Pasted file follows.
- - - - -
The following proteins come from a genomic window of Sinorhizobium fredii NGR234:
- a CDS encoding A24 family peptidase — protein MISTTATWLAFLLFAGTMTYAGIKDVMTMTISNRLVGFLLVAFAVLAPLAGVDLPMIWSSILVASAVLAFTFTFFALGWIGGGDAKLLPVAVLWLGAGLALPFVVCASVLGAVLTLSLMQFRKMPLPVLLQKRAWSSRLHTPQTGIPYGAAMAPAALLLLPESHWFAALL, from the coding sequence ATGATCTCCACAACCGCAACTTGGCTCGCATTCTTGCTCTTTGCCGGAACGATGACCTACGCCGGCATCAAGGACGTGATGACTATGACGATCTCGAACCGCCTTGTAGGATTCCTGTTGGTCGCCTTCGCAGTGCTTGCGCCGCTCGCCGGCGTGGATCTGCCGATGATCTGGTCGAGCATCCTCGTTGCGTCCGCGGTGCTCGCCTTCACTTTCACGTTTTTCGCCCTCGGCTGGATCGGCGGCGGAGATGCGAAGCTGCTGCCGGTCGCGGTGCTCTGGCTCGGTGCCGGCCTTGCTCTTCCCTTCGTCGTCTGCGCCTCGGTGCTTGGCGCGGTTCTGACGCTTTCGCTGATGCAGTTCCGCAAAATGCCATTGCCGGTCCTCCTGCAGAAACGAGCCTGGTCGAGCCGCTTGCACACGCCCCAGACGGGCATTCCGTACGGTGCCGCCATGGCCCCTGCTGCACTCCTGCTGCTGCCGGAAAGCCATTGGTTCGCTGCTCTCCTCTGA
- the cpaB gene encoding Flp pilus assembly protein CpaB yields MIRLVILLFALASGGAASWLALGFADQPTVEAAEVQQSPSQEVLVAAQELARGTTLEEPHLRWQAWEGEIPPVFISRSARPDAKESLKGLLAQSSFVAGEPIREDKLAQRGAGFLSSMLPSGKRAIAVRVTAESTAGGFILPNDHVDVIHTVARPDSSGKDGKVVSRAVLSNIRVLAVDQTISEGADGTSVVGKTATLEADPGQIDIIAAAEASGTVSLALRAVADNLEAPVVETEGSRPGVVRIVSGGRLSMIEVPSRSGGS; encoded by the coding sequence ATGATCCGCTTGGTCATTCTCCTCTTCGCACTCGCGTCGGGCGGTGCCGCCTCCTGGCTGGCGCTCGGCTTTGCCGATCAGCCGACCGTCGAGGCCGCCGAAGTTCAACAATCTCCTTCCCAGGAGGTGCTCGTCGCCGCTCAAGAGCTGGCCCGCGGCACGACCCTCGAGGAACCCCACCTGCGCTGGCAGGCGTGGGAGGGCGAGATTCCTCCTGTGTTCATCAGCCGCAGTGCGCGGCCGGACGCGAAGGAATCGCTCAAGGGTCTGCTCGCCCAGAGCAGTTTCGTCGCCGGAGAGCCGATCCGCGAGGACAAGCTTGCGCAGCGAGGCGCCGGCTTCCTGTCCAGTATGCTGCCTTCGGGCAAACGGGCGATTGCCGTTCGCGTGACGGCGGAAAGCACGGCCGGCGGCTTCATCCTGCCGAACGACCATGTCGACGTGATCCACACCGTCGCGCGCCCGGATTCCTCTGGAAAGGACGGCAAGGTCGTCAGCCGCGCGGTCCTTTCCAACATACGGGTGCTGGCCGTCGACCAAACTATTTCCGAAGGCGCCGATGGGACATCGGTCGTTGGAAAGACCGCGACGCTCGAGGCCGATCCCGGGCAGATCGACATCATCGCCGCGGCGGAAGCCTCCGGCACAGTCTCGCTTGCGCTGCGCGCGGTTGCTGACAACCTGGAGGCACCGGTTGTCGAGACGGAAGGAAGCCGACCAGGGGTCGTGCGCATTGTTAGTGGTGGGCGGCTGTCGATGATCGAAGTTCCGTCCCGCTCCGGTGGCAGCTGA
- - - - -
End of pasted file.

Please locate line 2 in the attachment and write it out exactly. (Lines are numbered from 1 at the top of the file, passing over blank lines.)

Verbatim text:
- a CDS encoding A24 family peptidase — protein MISTTATWLAFLLFAGTMTYAGIKDVMTMTISNRLVGFLLVAFAVLAPLAGVDLPMIWSSILVASAVLAFTFTFFALGWIGGGDAKLLPVAVLWLGAGLALPFVVCASVLGAVLTLSLMQFRKMPLPVLLQKRAWSSRLHTPQTGIPYGAAMAPAALLLLPESHWFAALL, from the coding sequence ATGATCTCCACAACCGCAACTTGGCTCGCATTCTTGCTCTTTGCCGGAACGATGACCTACGCCGGCATCAAGGACGTGATGACTATGACGATCTCGAACCGCCTTGTAGGATTCCTGTTGGTCGCCTTCGCAGTGCTTGCGCCGCTCGCCGGCGTGGATCTGCCGATGATCTGGTCGAGCATCCTCGTTGCGTCCGCGGTGCTCGCCTTCACTTTCACGTTTTTCGCCCTCGGCTGGATCGGCGGCGGAGATGCGAAGCTGCTGCCGGTCGCGGTGCTCTGGCTCGGTGCCGGCCTTGCTCTTCCCTTCGTCGTCTGCGCCTCGGTGCTTGGCGCGGTTCTGACGCTTTCGCTGATGCAGTTCCGCAAAATGCCATTGCCGGTCCTCCTGCAGAAACGAGCCTGGTCGAGCCGCTTGCACACGCCCCAGACGGGCATTCCGTACGGTGCCGCCATGGCCCCTGCTGCACTCCTGCTGCTGCCGGAAAGCCATTGGTTCGCTGCTCTCCTCTGA